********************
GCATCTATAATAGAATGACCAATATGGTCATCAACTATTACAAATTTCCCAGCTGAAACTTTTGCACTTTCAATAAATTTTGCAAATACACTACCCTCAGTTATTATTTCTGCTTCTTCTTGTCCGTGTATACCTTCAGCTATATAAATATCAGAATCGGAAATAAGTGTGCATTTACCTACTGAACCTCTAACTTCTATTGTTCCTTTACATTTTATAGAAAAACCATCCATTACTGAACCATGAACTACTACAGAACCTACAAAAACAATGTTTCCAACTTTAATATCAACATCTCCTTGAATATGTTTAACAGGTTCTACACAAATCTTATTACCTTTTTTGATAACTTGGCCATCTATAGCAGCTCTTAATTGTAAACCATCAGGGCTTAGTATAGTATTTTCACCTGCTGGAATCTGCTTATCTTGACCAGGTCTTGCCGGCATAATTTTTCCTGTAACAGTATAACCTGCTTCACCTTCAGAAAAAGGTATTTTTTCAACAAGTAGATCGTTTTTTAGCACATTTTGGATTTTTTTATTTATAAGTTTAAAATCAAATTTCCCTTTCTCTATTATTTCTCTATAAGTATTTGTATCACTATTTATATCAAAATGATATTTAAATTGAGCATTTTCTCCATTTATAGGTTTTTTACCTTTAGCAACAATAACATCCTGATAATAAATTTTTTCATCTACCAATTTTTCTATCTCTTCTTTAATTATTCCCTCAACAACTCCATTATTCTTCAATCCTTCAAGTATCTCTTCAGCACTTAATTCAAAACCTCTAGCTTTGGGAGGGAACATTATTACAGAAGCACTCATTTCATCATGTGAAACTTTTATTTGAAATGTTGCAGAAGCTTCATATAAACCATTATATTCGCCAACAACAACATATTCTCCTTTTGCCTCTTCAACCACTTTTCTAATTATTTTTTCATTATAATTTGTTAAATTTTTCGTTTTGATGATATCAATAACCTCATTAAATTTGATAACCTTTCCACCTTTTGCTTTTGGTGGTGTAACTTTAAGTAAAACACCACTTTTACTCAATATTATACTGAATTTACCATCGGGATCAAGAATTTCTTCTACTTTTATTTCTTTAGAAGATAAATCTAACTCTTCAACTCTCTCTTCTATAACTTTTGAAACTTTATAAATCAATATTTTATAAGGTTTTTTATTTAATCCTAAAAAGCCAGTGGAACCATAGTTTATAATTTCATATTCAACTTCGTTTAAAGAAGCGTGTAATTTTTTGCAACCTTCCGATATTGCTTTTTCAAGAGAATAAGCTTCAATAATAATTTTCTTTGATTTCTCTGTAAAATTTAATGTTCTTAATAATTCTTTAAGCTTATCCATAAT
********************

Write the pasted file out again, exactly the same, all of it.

GCATCTATAATAGAATGACCAATATGGTCATCAACTATTACAAATTTCCCAGCTGAAACTTTTGCACTTTCAATAAATTTTGCAAATACACTACCCTCAGTTATTATTTCTGCTTCTTCTTGTCCGTGTATACCTTCAGCTATATAAATATCAGAATCGGAAATAAGTGTGCATTTACCTACTGAACCTCTAACTTCTATTGTTCCTTTACATTTTATAGAAAAACCATCCATTACTGAACCATGAACTACTACAGAACCTACAAAAACAATGTTTCCAACTTTAATATCAACATCTCCTTGAATATGTTTAACAGGTTCTACACAAATCTTATTACCTTTTTTGATAACTTGGCCATCTATAGCAGCTCTTAATTGTAAACCATCAGGGCTTAGTATAGTATTTTCACCTGCTGGAATCTGCTTATCTTGACCAGGTCTTGCCGGCATAATTTTTCCTGTAACAGTATAACCTGCTTCACCTTCAGAAAAAGGTATTTTTTCAACAAGTAGATCGTTTTTTAGCACATTTTGGATTTTTTTATTTATAAGTTTAAAATCAAATTTCCCTTTCTCTATTATTTCTCTATAAGTATTTGTATCACTATTTATATCAAAATGATATTTAAATTGAGCATTTTCTCCATTTATAGGTTTTTTACCTTTAGCAACAATAACATCCTGATAATAAATTTTTTCATCTACCAATTTTTCTATCTCTTCTTTAATTATTCCCTCAACAACTCCATTATTCTTCAATCCTTCAAGTATCTCTTCAGCACTTAATTCAAAACCTCTAGCTTTGGGAGGGAACATTATTACAGAAGCACTCATTTCATCATGTGAAACTTTTATTTGAAATGTTGCAGAAGCTTCATATAAACCATTATATTCGCCAACAACAACATATTCTCCTTTTGCCTCTTCAACCACTTTTCTAATTATTTTTTCATTATAATTTGTTAAATTTTTCGTTTTGATGATATCAATAACCTCATTAAATTTGATAACCTTTCCACCTTTTGCTTTTGGTGGTGTAACTTTAAGTAAAACACCACTTTTACTCAATATTATACTGAATTTACCATCGGGATCAAGAATTTCTTCTACTTTTATTTCTTTAGAAGATAAATCTAACTCTTCAACTCTCTCTTCTATAACTTTTGAAACTTTATAAATCAATATTTTATAAGGTTTTTTATTTAATCCTAAAAAGCCAGTGGAACCATAGTTTATAATTTCATATTCAACTTCGTTTAAAGAAGCGTGTAATTTTTTGCAACCTTCCGATATTGCTTTTTCAAGAGAATAAGCTTCAATAATAATTTTCTTTGATTTCTCTGTAAAATTTAATGTTCTTAATAATTCTTTAAGCTTATCCATAAT